Monday, December 22, 2008

Buckwheat Pepper Crisps (Page 603)

RECIPE #890

  • Date: Wednesday, December 10, 2008 -- 9pm
  • Location: Bloomington, IN
  • Kitchen: My Apartment
  • Dining Companion: Matty
  • Recipe Rating: B

I have been eying this recipe for a while now, and I finally got around to making it a couple weeks ago. I combined butter, egg, and milk in a blender and added a mixture of all-purpose flour, buckwheat flour, sugar, baking powder, salt, and pepper and blended until smooth. Then I dropped the batter into teaspoon-size mounds on baking sheets sprayed with cooking spray. Then using the back of the spoon I spread out each mound until it was as thin as I could possibly spread it. I baked them until crispy and slightly golden, then repeated with more batches. If you are throwing a party and looking for a, "How did you possibly make this yourself?" effect, this recipe is a good way to go. These crisps came out unbelievably thin. It's hard to appreciate from the picture but they were paper-thin. Or maybe thinner. Prior to making them myself, I would have deemed it very difficult to get anything so thin by hand (in fact, though, it wasn't difficult at all). So in that sense, these were impressive. But the real question is, why would you want them to be so thin? They were so thin that they were incredibly delicate. You could hardly pick them up without them breaking to pieces, and there is no way these crisps could have supported any sort of dip, or topping. They were just too fragile. So as a cracker they were pretty useless. They did taste pretty good on their own. They had a bit of butteriness to them, which was complemented nicely by the heartiness of the buckwheat. They had a lot of pepper in them to give them a little kick. They were yummy and I enjoyed eating them, but I would have preferred a slightly thicker version of these crisps, which could have supported all sorts of delicious accompaniments. One warning: these are baked in many, many, many batches, and in that sense this recipe is very time consuming. I have a lot of patience in general for cooking, but not so much patience for preparing the 8th batch of the same thing, so I found this recipe a little frustrating.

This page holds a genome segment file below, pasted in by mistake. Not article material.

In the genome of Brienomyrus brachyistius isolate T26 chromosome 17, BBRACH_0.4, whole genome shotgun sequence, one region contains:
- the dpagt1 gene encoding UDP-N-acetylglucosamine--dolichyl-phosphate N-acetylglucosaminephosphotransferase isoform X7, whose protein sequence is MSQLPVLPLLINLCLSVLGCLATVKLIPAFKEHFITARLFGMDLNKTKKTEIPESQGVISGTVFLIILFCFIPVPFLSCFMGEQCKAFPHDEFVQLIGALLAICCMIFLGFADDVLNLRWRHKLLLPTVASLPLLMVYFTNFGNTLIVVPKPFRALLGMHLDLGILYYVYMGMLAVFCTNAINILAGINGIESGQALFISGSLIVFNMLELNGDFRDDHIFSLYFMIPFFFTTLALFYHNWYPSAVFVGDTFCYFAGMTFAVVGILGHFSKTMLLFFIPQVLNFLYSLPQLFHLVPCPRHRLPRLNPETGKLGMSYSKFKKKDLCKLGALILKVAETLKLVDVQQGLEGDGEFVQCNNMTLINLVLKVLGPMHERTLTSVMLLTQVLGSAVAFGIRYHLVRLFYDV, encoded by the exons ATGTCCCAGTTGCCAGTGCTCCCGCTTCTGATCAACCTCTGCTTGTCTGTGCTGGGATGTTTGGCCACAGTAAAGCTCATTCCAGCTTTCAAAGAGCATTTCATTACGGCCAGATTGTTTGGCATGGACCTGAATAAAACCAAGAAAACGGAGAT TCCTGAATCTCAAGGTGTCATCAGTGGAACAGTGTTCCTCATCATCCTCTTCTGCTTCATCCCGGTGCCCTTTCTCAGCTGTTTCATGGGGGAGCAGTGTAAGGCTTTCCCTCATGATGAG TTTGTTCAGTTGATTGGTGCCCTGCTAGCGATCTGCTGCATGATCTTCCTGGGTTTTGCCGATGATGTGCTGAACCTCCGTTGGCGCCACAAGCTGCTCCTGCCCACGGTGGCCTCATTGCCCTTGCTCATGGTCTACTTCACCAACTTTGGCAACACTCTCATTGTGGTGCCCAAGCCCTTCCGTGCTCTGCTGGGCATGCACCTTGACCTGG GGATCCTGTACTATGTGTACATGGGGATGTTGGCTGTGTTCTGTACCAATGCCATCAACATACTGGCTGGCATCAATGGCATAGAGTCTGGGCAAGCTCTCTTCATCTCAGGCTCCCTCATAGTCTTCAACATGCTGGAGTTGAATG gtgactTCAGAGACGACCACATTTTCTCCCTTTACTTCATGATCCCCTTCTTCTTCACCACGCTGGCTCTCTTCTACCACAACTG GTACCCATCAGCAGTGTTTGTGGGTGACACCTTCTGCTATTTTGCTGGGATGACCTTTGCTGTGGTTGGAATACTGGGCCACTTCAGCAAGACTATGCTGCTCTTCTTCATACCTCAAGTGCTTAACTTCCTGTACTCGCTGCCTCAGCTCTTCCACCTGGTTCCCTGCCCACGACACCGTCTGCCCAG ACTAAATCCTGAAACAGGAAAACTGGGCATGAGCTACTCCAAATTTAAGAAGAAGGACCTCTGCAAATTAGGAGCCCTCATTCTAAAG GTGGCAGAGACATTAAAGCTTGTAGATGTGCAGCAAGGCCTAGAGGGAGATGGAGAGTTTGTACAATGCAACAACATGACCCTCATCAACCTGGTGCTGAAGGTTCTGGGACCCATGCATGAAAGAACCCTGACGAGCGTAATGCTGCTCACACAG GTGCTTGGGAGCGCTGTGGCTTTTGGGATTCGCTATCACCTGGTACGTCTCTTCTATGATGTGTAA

Here is the recipe.

Hello from Wisconsin! I am home for a few days with my family in Madison. My special gentleman and I drove up on Saturday. It is incredibly cold here. Insanely cold. Inhumanely cold. Yesterday afternoon at some point my mom said with enthusiasm, "Look, it's up to 1 degree!" And that's on the Fahrenheit scale. Brrr.... It is so cold here that the adhesive that sticks the rear view mirror to the windshield in my car froze and then failed. So when I went out to my car yesterday the rear view mirror had just fallen off. It was just sitting there, near the gear shift, and the only thing left of it on the windshield was a little bit of frozen adhesive. Crazy! It's that cold... So I have been spending a lot of time inside, curled up near the fireplace, trying to stay warm! Fortunately, my agenda isn't too busy while I am here. I need to do a little more Christmas shopping, and I am making a pre-Christmas dinner for my immediate family, so there is cooking to be done! We have Christmas in 3 shifts: my immediate family celebrates on the 23rd, then we celebrate with my extended family on Christmas Eve, then we drive to Ohio to celebrate with my special gentleman's family on Christmas Day! Of these three meals, I am only responsible for the first one: a pre-Christmas Christmas dinner for my immediate family. I am especially happy to cook when the weather outside is like this. It seems very appealing to be in the kitchen where it is warm!

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